(百腹図説, “Illustrated Explanations of a Hundred Bellies”; n.d.)
Nothing more directly translated the early modern stress on practical, tangible realities than the Japanese innovation known as fukushin 腹診 (abdominal inspection). Whereas Chinese doctors had relied chiefly on feeling the pulse at the wrist to diagnose diseases, Japanese advocates of fukushin claimed that palpating the belly offered a more direct and reliable way to know a person’s condition. Since life was rooted in the wuzang liufu, the surest way to assess disruptions to life was to probe the surfaces right above them. In fukushin, the light, delicate touch of the pulsetaker interrogating fleeting flickers at the wrist gave way to the firm pressures of the masseur seeking more stable, graspable, unequivocal signs on the belly, evoked here by different colors: characteristic patterns of hot and cold, tenseness and flabbiness, as well as in telltale maps of lumps and nodules. (3)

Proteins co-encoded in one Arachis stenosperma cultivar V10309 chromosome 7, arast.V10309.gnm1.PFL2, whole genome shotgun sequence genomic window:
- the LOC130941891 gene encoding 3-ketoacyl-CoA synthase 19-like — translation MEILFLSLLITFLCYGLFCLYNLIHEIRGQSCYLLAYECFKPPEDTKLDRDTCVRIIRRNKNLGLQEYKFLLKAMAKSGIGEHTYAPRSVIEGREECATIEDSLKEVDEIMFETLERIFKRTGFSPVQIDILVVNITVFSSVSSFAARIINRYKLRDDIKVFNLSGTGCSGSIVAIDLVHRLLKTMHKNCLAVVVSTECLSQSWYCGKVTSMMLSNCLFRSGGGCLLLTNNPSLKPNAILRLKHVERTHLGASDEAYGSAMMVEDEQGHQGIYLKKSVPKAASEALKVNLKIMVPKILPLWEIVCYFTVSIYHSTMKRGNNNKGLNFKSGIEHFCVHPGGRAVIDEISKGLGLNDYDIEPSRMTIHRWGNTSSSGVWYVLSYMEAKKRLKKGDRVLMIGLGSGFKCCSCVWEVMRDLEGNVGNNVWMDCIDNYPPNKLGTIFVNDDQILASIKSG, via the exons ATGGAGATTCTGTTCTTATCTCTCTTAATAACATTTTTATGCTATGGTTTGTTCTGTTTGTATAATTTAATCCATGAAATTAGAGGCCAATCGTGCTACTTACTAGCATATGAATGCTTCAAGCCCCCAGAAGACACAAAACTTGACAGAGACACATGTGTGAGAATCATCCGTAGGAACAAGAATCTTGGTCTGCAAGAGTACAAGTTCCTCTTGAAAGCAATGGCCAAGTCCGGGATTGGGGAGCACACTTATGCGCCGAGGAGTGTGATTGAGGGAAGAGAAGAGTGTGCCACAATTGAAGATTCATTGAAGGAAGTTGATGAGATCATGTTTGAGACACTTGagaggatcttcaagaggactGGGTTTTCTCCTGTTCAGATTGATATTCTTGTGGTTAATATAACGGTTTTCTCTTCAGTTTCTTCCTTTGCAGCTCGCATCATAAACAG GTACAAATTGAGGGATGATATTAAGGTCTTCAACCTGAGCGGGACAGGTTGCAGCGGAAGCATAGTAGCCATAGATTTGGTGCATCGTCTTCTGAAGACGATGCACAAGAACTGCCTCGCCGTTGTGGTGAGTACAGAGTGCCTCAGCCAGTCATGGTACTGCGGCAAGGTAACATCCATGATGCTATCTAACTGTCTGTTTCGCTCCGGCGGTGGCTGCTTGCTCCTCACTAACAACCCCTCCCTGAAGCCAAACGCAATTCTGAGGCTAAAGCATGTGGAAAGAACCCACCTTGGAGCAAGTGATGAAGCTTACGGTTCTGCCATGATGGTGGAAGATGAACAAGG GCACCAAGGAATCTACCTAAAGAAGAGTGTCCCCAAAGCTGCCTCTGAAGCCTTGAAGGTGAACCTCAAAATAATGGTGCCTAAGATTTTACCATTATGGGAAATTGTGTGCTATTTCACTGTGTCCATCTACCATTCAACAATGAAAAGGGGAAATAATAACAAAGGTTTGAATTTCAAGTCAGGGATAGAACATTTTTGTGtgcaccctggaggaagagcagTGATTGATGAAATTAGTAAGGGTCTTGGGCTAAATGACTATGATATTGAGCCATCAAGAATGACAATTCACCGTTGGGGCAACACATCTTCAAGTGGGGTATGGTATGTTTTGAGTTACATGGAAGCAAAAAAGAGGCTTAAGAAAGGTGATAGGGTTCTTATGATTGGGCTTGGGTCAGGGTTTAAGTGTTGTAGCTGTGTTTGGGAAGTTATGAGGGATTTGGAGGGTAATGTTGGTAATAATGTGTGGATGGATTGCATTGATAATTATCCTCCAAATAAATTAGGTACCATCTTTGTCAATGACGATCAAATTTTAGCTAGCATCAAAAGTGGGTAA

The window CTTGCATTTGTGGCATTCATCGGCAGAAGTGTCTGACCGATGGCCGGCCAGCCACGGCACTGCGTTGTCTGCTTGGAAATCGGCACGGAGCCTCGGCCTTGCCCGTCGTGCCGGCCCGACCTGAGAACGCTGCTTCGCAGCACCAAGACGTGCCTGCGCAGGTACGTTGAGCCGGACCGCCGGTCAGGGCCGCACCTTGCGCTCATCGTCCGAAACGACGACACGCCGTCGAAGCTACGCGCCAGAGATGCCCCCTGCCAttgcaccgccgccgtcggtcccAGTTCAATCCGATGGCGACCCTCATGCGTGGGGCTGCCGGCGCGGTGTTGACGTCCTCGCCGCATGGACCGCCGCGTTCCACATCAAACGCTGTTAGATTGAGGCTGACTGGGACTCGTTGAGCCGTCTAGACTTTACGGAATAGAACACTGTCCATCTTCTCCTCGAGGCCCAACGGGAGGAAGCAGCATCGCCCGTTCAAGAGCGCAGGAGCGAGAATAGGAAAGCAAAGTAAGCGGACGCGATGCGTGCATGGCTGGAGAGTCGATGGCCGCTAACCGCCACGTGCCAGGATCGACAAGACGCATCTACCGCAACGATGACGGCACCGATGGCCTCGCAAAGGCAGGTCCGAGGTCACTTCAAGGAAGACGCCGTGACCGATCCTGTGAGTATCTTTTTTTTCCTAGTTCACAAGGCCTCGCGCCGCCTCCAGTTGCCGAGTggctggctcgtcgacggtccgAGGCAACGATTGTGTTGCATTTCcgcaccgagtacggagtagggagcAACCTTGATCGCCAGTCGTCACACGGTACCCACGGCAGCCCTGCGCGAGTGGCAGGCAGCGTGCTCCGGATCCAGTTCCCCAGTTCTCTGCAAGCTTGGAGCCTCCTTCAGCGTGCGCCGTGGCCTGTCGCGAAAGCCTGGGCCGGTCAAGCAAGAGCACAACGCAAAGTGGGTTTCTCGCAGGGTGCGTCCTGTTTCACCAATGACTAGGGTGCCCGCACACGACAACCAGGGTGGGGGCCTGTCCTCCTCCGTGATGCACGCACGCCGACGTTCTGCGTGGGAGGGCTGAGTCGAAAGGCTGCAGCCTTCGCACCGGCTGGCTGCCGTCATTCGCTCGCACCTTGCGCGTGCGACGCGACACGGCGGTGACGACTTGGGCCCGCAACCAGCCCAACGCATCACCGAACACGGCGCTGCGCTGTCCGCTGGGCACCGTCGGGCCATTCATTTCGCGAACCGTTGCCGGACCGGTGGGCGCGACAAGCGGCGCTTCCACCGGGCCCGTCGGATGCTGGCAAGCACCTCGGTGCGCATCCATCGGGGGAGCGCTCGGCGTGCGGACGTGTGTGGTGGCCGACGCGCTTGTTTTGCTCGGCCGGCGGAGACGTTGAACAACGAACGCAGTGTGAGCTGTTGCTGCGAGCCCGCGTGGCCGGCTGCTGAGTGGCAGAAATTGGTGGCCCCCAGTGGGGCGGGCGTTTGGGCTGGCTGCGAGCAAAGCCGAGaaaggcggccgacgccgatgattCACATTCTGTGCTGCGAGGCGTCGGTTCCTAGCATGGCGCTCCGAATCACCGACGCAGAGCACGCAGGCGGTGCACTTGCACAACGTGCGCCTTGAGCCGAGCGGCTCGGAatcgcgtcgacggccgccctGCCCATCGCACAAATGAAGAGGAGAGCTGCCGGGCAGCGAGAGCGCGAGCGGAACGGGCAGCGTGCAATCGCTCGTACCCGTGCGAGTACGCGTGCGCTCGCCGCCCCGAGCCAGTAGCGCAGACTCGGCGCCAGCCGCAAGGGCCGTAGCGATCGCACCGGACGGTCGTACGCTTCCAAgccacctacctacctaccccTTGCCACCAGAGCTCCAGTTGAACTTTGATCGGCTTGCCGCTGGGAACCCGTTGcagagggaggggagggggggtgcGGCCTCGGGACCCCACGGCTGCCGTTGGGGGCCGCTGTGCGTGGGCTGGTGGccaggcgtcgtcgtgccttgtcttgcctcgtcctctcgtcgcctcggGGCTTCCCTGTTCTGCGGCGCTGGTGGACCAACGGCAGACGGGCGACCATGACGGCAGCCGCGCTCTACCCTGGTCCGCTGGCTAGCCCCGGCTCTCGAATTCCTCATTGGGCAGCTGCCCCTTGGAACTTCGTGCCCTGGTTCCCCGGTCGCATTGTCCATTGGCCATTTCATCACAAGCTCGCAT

(3) On the belly as the site for experiencing the new world of money, see Shigehisa Kuriyama, “The historical origins of katakori,” Japan Review 9 (1997): 127-149; and Shigehisa Kuriyama, “Money as a humour,” in Peregrine Horden and Elisabeth Hsu eds., The Body in Balance: Humoral Medicines in Practice (Bergahan Books, 2015).